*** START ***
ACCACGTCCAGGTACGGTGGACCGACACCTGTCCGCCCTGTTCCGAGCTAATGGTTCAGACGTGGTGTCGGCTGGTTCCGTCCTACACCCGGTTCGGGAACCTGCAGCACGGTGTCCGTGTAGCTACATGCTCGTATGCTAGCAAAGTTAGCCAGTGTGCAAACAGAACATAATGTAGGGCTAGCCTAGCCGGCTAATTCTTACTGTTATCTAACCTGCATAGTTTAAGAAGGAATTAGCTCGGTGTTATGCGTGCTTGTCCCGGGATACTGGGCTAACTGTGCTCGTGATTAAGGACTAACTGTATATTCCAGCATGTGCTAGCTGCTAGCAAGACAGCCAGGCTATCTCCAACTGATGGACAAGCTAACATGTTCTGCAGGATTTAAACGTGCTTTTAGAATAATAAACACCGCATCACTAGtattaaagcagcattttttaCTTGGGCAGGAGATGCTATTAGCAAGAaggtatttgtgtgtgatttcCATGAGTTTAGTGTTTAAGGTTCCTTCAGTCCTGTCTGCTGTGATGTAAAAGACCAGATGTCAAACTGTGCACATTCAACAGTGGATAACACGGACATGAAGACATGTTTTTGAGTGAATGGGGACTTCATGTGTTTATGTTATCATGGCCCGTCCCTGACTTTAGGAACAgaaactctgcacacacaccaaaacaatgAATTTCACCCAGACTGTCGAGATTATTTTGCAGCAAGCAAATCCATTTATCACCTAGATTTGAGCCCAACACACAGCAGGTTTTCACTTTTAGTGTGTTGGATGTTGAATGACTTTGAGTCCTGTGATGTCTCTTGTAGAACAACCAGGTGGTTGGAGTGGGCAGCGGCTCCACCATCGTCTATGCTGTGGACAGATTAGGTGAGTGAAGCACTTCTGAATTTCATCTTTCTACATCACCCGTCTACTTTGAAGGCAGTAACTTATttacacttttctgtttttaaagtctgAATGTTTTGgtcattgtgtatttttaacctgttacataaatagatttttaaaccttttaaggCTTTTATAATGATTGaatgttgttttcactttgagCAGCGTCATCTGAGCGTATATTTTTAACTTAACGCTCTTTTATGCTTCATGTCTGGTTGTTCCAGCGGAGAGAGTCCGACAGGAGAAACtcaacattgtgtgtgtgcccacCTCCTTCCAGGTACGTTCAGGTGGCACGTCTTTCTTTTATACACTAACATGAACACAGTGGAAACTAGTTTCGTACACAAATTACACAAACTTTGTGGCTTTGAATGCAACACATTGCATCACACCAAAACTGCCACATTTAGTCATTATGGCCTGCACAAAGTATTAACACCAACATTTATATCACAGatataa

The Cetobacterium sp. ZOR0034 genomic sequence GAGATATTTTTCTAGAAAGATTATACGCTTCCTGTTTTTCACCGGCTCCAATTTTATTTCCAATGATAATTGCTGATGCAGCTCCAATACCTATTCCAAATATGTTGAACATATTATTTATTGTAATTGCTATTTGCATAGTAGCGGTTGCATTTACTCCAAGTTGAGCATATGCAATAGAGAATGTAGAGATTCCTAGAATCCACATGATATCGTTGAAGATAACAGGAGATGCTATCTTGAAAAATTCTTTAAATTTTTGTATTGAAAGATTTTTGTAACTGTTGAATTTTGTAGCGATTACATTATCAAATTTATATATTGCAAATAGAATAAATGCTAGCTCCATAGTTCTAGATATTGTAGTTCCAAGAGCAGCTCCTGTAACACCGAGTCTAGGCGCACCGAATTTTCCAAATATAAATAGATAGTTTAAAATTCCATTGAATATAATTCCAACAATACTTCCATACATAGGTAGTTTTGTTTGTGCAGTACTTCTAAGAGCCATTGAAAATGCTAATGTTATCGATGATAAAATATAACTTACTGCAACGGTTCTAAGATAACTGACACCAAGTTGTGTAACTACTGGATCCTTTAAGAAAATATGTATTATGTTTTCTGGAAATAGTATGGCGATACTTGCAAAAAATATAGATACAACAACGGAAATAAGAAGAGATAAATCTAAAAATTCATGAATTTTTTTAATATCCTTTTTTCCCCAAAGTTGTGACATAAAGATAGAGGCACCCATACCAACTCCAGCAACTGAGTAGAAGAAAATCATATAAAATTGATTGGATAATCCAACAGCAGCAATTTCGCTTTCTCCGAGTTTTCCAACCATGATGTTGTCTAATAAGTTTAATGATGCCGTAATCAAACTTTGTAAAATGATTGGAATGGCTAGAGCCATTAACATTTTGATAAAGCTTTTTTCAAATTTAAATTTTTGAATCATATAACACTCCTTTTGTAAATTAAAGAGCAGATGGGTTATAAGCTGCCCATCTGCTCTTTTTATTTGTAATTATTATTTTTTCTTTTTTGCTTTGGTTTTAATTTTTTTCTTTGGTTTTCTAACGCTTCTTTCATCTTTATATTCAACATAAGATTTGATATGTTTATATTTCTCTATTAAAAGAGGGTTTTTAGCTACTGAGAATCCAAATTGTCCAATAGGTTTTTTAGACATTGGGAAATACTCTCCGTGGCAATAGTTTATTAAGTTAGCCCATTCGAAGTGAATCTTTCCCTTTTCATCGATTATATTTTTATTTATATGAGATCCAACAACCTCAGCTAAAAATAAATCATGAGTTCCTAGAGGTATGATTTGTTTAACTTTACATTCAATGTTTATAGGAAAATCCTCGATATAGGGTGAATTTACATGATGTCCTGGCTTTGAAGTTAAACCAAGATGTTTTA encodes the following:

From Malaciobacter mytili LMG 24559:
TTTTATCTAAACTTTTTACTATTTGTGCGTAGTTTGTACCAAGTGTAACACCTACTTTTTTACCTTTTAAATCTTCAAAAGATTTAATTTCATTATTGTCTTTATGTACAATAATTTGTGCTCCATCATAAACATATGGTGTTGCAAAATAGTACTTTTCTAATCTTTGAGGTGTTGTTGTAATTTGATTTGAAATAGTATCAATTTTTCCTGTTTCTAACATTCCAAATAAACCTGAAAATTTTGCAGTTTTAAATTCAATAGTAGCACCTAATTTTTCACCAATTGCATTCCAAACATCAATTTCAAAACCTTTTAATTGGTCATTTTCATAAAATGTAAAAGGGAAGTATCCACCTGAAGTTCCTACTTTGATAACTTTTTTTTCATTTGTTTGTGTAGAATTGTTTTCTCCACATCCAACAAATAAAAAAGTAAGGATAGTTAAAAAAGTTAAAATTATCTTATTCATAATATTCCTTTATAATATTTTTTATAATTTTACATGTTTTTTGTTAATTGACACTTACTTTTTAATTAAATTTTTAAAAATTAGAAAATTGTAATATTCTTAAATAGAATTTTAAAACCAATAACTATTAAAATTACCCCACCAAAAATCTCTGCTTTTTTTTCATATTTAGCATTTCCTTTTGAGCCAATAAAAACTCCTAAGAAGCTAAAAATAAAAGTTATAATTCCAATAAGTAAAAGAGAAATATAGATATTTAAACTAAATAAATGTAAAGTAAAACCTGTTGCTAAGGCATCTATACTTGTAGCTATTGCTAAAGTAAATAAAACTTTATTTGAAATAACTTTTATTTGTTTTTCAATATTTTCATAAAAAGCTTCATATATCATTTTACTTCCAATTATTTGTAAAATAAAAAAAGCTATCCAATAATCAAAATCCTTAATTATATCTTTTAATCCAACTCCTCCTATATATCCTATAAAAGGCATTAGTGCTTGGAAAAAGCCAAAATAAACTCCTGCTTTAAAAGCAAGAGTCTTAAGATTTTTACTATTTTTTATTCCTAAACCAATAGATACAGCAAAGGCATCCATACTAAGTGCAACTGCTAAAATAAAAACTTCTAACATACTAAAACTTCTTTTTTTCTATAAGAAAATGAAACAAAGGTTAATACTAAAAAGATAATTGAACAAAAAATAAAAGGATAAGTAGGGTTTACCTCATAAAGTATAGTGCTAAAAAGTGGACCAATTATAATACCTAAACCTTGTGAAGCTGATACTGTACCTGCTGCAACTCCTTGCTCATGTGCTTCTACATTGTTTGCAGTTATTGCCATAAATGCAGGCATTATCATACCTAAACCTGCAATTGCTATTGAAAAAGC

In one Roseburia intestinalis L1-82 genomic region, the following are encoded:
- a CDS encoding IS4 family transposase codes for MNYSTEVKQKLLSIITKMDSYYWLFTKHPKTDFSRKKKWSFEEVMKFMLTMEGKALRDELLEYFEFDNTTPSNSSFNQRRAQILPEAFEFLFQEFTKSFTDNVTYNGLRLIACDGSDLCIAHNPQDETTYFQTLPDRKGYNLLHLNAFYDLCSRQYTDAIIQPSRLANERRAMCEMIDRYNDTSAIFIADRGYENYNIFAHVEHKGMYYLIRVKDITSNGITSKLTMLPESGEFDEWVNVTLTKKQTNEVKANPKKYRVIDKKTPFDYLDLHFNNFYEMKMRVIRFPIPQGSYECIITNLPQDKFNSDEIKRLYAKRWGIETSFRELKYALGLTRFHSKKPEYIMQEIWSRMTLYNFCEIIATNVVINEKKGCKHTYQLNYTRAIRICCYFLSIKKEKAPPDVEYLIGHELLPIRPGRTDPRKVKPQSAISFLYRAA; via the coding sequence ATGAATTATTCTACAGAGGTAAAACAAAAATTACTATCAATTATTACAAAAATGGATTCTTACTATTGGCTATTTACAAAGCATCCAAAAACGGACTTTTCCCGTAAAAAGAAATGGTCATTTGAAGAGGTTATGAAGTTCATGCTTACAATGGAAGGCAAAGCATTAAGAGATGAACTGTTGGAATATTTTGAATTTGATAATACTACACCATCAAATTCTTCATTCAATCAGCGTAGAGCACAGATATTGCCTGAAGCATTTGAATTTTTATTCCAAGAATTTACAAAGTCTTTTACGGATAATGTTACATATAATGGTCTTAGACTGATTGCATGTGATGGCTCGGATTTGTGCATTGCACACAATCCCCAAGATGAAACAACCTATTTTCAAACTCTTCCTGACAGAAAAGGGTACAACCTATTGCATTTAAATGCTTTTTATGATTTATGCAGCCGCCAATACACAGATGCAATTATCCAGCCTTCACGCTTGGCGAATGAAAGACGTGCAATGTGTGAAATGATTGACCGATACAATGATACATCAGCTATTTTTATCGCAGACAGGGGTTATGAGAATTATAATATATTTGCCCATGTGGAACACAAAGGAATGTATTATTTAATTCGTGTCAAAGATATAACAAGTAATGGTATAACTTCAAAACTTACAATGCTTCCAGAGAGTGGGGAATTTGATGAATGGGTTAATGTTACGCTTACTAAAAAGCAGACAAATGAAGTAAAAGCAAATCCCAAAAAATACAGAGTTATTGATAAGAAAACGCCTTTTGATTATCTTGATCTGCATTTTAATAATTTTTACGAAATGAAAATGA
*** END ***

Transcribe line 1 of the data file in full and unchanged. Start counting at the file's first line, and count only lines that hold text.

ACCACGTCCAGGTACGGTGGACCGACACCTGTCCGCCCTGTTCCGAGCTAATGGTTCAGACGTGGTGTCGGCTGGTTCCGTCCTACACCCGGTTCGGGAACCTGCAGCACGGTGTCCGTGTAGCTACATGCTCGTATGCTAGCAAAGTTAGCCAGTGTGCAAACAGAACATAATGTAGGGCTAGCCTAGCCGGCTAATTCTTACTGTTATCTAACCTGCATAGTTTAAGAAGGAATTAGCTCGGTGTTATGCGTGCTTGTCCCGGGATACTGGGCTAACTGTGCTCGTGATTAAGGACTAACTGTATATTCCAGCATGTGCTAGCTGCTAGCAAGACAGCCAGGCTATCTCCAACTGATGGACAAGCTAACATGTTCTGCAGGATTTAAACGTGCTTTTAGAATAATAAACACCGCATCACTAGtattaaagcagcattttttaCTTGGGCAGGAGATGCTATTAGCAAGAaggtatttgtgtgtgatttcCATGAGTTTAGTGTTTAAGGTTCCTTCAGTCCTGTCTGCTGTGATGTAAAAGACCAGATGTCAAACTGTGCACATTCAACAGTGGATAACACGGACATGAAGACATGTTTTTGAGTGAATGGGGACTTCATGTGTTTATGTTATCATGGCCCGTCCCTGACTTTAGGAACAgaaactctgcacacacaccaaaacaatgAATTTCACCCAGACTGTCGAGATTATTTTGCAGCAAGCAAATCCATTTATCACCTAGATTTGAGCCCAACACACAGCAGGTTTTCACTTTTAGTGTGTTGGATGTTGAATGACTTTGAGTCCTGTGATGTCTCTTGTAGAACAACCAGGTGGTTGGAGTGGGCAGCGGCTCCACCATCGTCTATGCTGTGGACAGATTAGGTGAGTGAAGCACTTCTGAATTTCATCTTTCTACATCACCCGTCTACTTTGAAGGCAGTAACTTATttacacttttctgtttttaaagtctgAATGTTTTGgtcattgtgtatttttaacctgttacataaatagatttttaaaccttttaaggCTTTTATAATGATTGaatgttgttttcactttgagCAGCGTCATCTGAGCGTATATTTTTAACTTAACGCTCTTTTATGCTTCATGTCTGGTTGTTCCAGCGGAGAGAGTCCGACAGGAGAAACtcaacattgtgtgtgtgcccacCTCCTTCCAGGTACGTTCAGGTGGCACGTCTTTCTTTTATACACTAACATGAACACAGTGGAAACTAGTTTCGTACACAAATTACACAAACTTTGTGGCTTTGAATGCAACACATTGCATCACACCAAAACTGCCACATTTAGTCATTATGGCCTGCACAAAGTATTAACACCAACATTTATATCACAGatataa